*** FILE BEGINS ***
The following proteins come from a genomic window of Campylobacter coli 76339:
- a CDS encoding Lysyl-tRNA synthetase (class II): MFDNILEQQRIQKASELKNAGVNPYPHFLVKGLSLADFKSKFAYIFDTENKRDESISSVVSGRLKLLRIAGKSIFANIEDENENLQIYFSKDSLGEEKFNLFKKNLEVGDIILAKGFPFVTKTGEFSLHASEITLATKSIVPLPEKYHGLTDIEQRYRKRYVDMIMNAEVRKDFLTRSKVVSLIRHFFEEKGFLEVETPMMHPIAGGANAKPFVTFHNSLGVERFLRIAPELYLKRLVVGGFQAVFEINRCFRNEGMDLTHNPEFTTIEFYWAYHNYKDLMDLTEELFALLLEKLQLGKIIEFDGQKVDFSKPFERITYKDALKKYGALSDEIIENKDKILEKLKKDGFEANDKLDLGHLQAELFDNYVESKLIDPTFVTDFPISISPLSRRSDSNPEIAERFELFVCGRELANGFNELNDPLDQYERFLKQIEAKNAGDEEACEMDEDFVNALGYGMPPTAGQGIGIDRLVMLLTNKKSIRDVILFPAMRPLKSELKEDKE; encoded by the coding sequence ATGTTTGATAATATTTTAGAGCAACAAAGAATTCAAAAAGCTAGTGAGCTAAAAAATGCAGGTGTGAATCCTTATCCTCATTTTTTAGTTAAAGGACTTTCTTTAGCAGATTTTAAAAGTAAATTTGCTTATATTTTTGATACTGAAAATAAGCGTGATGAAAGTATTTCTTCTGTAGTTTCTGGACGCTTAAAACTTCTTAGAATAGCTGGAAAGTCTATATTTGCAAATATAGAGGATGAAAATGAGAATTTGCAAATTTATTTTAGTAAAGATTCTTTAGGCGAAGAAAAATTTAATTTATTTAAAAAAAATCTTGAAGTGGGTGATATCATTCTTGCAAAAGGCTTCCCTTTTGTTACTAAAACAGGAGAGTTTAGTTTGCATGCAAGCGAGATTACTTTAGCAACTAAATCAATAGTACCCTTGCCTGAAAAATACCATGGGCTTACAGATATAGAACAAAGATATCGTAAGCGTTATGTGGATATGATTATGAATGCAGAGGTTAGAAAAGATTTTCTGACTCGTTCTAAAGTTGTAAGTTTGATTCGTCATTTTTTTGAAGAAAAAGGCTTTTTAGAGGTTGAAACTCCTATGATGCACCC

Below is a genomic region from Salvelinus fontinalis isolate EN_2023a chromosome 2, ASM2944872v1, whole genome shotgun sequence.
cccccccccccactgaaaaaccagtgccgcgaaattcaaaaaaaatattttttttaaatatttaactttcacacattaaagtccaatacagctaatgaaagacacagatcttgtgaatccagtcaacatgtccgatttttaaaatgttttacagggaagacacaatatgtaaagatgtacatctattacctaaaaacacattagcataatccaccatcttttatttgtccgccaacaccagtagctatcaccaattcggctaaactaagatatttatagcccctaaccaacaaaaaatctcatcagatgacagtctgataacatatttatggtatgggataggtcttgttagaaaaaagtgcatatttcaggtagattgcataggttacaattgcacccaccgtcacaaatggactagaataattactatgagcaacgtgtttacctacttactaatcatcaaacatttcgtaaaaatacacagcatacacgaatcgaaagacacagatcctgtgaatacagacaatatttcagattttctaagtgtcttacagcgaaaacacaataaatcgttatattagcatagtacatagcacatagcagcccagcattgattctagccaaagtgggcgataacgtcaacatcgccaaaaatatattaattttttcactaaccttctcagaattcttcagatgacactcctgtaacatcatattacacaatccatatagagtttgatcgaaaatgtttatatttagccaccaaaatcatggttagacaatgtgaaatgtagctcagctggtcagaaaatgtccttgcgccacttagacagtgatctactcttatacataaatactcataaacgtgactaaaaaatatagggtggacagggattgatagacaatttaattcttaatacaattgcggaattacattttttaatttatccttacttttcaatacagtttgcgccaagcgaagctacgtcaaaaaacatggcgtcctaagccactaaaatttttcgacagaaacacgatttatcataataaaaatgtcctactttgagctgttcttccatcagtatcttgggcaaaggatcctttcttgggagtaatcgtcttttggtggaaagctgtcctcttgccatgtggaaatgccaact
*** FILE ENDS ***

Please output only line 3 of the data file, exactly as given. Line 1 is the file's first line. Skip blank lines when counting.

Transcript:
Below is a genomic region from Salvelinus fontinalis isolate EN_2023a chromosome 2, ASM2944872v1, whole genome shotgun sequence.